Concept. 1. Knowledge, facts, or data derived from communication. 2. Answers to questions (i.e., the resolution of uncertainty). 3. As Norbert Wiener (1948, p. 155) observed, information fundamentally differs from matter or energy. The first informational signs precede life, and date back ca. 13.8 billion years to the very beginning of the universe. Specifically, they consist of photons emitted by individual electrons to communicate presence ("I am here") to fellow electrons. Upon receipt of a photon message, a recipient electron would divert its course to avoid collision with the sender. Photon communication may be the primordial model for all subsequent nonverbal communication, from bacterial quorum sensing to the human smile.
Usage: The meaning of a sign, signal, or cue is the information it transmits to receivers. Nonverbal signs convey information about a. our social status (see, e.g., DOMINANCE and SUBMISSION), b. our feelings (see, e.g., ANGER and FEAR), and c. our thoughts (see, e.g., DECEPTION and UNCERTAINTY). Nonverbal information ranges from "low level" signs of physiological arousal (e.g. facial flushing) to "high level" signs for conceptual thought (e.g., mime cues).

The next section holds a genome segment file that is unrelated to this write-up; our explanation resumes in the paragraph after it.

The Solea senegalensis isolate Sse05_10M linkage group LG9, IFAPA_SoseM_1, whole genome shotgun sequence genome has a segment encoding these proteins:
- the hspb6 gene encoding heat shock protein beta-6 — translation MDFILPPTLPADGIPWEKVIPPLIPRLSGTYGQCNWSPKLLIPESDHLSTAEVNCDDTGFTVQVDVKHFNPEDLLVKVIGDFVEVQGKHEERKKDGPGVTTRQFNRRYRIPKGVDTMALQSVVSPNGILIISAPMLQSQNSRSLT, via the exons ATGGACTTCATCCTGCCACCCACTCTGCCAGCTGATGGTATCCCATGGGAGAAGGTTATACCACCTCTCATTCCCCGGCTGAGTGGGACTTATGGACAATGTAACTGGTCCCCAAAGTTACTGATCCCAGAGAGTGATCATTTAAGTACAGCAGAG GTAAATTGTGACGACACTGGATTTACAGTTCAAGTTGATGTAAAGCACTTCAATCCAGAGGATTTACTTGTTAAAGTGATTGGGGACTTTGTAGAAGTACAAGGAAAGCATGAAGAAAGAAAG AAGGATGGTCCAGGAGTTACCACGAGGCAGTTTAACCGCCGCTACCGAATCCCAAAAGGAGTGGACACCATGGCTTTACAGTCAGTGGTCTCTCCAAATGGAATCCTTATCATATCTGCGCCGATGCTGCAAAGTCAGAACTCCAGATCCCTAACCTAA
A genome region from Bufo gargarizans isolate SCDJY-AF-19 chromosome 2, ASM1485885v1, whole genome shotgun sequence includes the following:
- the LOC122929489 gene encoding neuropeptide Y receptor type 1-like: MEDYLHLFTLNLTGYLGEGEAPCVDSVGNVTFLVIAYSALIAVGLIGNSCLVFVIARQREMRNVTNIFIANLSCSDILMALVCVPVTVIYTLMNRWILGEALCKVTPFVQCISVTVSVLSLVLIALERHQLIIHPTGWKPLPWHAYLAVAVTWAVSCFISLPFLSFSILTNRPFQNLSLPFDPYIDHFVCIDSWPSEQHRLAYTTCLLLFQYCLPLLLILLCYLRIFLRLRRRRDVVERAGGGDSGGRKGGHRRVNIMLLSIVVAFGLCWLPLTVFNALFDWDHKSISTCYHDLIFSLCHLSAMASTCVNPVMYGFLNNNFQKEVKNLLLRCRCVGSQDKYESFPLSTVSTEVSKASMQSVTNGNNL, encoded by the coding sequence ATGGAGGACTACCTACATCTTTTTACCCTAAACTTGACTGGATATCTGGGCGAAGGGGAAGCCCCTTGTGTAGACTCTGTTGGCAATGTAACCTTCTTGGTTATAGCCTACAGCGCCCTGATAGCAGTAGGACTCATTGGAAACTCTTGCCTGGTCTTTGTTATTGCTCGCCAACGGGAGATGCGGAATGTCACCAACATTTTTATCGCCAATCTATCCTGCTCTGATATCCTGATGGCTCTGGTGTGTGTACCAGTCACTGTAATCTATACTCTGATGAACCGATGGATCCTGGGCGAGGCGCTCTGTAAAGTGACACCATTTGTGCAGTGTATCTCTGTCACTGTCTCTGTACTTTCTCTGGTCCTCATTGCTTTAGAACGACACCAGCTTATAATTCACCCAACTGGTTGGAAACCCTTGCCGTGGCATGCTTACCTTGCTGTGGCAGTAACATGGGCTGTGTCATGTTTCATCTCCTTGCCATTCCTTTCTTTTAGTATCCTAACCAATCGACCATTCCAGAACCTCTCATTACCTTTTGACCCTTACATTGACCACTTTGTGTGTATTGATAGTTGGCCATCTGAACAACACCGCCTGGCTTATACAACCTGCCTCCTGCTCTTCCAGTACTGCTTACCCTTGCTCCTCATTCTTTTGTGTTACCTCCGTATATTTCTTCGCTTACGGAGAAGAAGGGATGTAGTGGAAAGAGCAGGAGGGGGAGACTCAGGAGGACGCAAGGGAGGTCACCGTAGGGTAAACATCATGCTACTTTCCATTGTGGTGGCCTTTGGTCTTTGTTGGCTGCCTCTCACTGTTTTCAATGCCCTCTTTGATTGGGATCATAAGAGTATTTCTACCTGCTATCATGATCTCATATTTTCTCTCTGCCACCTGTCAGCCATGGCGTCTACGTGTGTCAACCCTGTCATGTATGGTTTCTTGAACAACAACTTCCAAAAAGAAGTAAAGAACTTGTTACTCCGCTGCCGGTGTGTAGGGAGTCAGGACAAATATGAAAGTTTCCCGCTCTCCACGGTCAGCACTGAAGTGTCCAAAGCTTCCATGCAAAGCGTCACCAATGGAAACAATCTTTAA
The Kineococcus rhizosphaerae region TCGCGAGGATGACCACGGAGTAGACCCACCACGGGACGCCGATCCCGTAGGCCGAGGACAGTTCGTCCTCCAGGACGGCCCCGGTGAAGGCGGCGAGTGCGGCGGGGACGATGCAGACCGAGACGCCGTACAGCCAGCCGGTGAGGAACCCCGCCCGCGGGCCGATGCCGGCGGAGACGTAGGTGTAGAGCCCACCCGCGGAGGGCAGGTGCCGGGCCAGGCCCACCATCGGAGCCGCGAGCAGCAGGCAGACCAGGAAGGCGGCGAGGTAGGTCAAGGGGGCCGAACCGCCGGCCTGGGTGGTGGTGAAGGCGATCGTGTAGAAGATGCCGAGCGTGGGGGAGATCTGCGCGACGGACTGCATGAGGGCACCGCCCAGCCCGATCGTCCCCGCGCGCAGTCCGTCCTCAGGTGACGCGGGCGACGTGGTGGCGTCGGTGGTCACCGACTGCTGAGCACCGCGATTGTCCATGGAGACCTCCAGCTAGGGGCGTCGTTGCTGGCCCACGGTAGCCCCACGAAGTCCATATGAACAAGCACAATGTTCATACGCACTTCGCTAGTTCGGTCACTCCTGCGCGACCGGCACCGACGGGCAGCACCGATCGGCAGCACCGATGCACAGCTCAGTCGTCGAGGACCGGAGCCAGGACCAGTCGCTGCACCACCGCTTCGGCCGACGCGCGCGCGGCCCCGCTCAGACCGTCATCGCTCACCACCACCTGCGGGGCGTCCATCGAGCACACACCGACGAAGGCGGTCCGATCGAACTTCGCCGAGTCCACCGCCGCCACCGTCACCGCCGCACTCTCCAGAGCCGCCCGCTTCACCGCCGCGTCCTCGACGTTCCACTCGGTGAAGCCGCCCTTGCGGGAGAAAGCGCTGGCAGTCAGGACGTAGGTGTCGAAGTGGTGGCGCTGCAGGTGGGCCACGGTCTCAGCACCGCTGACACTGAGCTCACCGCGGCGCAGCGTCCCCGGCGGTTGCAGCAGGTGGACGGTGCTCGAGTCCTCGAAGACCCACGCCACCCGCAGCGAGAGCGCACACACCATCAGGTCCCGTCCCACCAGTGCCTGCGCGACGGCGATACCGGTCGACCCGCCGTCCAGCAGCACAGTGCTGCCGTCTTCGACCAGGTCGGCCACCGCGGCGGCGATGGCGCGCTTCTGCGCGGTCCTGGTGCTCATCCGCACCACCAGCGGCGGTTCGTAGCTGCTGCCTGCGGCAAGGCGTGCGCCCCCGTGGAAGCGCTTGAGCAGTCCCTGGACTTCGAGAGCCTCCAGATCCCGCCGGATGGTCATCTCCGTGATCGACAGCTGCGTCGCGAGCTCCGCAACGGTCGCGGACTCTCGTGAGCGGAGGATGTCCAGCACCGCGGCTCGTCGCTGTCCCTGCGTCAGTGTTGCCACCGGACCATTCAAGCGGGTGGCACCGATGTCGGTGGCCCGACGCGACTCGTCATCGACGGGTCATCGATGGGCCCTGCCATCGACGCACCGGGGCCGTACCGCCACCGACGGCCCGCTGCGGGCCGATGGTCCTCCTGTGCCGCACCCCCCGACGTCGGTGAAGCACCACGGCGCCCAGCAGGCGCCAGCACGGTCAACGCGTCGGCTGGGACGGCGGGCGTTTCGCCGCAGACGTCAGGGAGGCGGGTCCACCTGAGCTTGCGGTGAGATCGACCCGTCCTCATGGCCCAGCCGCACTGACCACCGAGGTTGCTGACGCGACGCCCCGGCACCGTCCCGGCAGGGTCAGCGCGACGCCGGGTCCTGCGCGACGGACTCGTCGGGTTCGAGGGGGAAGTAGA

RESEARCH REPORTS: 1. "Information is a name for the content of what is exchanged with the outer world as we adjust to it, and make our adjustment felt upon it" (Wiener 1950, pp. 26-7). 2. A faculty for the communication of information pervades all life (Young 1978).
Neuro-notes. Nonverbal information flows in two directions
simultaneously, as our nervous system sends efferent
(i.e., outgoing) and receives afferent (i.e., incoming) cues.
Copyright 1998 - 2017. (David B. Givens/Center for Nonverbal Studies)